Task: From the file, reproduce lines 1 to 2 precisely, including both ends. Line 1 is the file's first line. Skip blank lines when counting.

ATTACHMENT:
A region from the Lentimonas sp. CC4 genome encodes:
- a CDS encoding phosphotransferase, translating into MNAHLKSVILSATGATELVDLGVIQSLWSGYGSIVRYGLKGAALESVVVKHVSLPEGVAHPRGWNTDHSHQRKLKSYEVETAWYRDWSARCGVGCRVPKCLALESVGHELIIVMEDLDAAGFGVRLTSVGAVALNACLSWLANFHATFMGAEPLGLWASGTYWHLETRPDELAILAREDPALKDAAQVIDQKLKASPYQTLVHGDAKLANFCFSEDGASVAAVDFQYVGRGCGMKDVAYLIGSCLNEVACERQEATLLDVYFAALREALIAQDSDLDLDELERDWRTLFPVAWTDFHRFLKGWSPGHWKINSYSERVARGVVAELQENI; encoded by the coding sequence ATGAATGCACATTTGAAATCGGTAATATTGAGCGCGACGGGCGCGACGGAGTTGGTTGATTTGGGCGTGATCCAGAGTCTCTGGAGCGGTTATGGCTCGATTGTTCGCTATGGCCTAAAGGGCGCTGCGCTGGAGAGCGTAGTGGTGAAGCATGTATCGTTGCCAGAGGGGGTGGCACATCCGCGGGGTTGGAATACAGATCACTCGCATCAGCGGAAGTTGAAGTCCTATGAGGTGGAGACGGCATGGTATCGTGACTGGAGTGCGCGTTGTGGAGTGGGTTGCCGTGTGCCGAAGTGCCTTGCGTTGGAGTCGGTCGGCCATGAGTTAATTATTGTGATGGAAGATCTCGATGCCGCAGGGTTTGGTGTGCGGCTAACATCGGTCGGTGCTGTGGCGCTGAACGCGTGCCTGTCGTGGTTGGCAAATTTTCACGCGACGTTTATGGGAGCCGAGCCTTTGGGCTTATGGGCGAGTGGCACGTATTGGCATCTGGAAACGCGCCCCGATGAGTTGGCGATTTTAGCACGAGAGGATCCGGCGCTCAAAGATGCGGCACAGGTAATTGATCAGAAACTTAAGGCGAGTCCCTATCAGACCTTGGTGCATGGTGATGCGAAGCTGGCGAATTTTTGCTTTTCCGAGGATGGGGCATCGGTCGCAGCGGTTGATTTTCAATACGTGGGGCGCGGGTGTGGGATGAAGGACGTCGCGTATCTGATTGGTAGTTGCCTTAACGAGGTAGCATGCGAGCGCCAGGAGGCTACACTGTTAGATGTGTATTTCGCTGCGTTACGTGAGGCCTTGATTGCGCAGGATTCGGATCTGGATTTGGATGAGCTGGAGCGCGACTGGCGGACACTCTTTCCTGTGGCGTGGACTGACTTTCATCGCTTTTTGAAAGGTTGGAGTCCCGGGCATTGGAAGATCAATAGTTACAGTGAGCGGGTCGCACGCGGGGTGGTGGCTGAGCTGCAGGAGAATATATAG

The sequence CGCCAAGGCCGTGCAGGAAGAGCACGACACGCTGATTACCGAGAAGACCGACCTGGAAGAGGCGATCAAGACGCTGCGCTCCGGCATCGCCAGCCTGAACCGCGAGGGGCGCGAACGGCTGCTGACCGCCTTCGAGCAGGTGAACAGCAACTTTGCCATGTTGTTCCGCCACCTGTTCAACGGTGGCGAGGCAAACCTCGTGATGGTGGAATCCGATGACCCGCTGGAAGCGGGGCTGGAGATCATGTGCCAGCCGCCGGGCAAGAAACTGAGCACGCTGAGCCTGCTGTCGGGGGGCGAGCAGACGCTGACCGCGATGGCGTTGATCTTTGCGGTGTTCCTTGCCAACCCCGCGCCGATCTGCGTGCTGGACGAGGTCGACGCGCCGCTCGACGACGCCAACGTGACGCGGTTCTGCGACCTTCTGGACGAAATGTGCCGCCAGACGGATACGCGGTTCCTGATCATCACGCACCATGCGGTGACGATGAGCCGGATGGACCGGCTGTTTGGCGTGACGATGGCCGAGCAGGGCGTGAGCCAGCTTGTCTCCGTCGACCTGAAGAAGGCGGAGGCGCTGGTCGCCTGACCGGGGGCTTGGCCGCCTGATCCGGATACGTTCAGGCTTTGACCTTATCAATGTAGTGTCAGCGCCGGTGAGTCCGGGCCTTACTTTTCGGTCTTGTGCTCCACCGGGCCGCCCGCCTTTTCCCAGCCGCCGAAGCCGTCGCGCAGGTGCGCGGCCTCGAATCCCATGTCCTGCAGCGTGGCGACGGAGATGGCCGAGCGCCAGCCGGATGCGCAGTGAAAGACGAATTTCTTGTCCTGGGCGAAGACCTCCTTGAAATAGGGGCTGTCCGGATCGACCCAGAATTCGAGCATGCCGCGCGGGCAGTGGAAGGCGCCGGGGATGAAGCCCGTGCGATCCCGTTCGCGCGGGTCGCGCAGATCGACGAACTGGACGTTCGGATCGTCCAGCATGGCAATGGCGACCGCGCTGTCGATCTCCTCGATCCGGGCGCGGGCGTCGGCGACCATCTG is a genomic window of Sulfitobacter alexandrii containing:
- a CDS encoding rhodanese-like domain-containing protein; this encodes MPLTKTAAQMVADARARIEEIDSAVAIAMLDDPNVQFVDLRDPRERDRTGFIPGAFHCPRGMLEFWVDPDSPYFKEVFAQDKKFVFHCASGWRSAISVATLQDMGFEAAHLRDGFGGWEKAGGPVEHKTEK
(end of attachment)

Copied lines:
A region from the Lentimonas sp. CC4 genome encodes:
- a CDS encoding phosphotransferase, translating into MNAHLKSVILSATGATELVDLGVIQSLWSGYGSIVRYGLKGAALESVVVKHVSLPEGVAHPRGWNTDHSHQRKLKSYEVETAWYRDWSARCGVGCRVPKCLALESVGHELIIVMEDLDAAGFGVRLTSVGAVALNACLSWLANFHATFMGAEPLGLWASGTYWHLETRPDELAILAREDPALKDAAQVIDQKLKASPYQTLVHGDAKLANFCFSEDGASVAAVDFQYVGRGCGMKDVAYLIGSCLNEVACERQEATLLDVYFAALREALIAQDSDLDLDELERDWRTLFPVAWTDFHRFLKGWSPGHWKINSYSERVARGVVAELQENI; encoded by the coding sequence ATGAATGCACATTTGAAATCGGTAATATTGAGCGCGACGGGCGCGACGGAGTTGGTTGATTTGGGCGTGATCCAGAGTCTCTGGAGCGGTTATGGCTCGATTGTTCGCTATGGCCTAAAGGGCGCTGCGCTGGAGAGCGTAGTGGTGAAGCATGTATCGTTGCCAGAGGGGGTGGCACATCCGCGGGGTTGGAATACAGATCACTCGCATCAGCGGAAGTTGAAGTCCTATGAGGTGGAGACGGCATGGTATCGTGACTGGAGTGCGCGTTGTGGAGTGGGTTGCCGTGTGCCGAAGTGCCTTGCGTTGGAGTCGGTCGGCCATGAGTTAATTATTGTGATGGAAGATCTCGATGCCGCAGGGTTTGGTGTGCGGCTAACATCGGTCGGTGCTGTGGCGCTGAACGCGTGCCTGTCGTGGTTGGCAAATTTTCACGCGACGTTTATGGGAGCCGAGCCTTTGGGCTTATGGGCGAGTGGCACGTATTGGCATCTGGAAACGCGCCCCGATGAGTTGGCGATTTTAGCACGAGAGGATCCGGCGCTCAAAGATGCGGCACAGGTAATTGATCAGAAACTTAAGGCGAGTCCCTATCAGACCTTGGTGCATGGTGATGCGAAGCTGGCGAATTTTTGCTTTTCCGAGGATGGGGCATCGGTCGCAGCGGTTGATTTTCAATACGTGGGGCGCGGGTGTGGGATGAAGGACGTCGCGTATCTGATTGGTAGTTGCCTTAACGAGGTAGCATGCGAGCGCCAGGAGGCTACACTGTTAGATGTGTATTTCGCTGCGTTACGTGAGGCCTTGATTGCGCAGGATTCGGATCTGGATTTGGATGAGCTGGAGCGCGACTGGCGGACACTCTTTCCTGTGGCGTGGACTGACTTTCATCGCTTTTTGAAAGGTTGGAGTCCCGGGCATTGGAAGATCAATAGTTACAGTGAGCGGGTCGCACGCGGGGTGGTGGCTGAGCTGCAGGAGAATATATAG